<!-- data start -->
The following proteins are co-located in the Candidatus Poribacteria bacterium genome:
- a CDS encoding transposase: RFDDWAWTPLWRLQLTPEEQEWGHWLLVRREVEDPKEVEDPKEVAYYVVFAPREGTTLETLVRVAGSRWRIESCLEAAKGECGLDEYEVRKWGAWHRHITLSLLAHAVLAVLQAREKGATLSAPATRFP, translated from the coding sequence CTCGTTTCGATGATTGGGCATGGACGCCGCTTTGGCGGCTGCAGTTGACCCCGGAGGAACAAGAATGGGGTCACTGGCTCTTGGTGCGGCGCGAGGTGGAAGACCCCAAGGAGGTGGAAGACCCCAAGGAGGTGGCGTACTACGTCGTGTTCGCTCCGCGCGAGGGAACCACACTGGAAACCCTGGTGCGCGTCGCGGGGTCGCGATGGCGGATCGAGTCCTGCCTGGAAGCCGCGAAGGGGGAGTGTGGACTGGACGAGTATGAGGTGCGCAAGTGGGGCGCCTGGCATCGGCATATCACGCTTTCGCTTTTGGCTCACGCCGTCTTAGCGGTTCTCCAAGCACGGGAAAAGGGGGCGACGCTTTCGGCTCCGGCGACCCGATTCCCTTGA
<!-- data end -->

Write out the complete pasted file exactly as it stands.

The following proteins are co-located in the Candidatus Poribacteria bacterium genome:
- a CDS encoding transposase: RFDDWAWTPLWRLQLTPEEQEWGHWLLVRREVEDPKEVEDPKEVAYYVVFAPREGTTLETLVRVAGSRWRIESCLEAAKGECGLDEYEVRKWGAWHRHITLSLLAHAVLAVLQAREKGATLSAPATRFP, translated from the coding sequence CTCGTTTCGATGATTGGGCATGGACGCCGCTTTGGCGGCTGCAGTTGACCCCGGAGGAACAAGAATGGGGTCACTGGCTCTTGGTGCGGCGCGAGGTGGAAGACCCCAAGGAGGTGGAAGACCCCAAGGAGGTGGCGTACTACGTCGTGTTCGCTCCGCGCGAGGGAACCACACTGGAAACCCTGGTGCGCGTCGCGGGGTCGCGATGGCGGATCGAGTCCTGCCTGGAAGCCGCGAAGGGGGAGTGTGGACTGGACGAGTATGAGGTGCGCAAGTGGGGCGCCTGGCATCGGCATATCACGCTTTCGCTTTTGGCTCACGCCGTCTTAGCGGTTCTCCAAGCACGGGAAAAGGGGGCGACGCTTTCGGCTCCGGCGACCCGATTCCCTTGA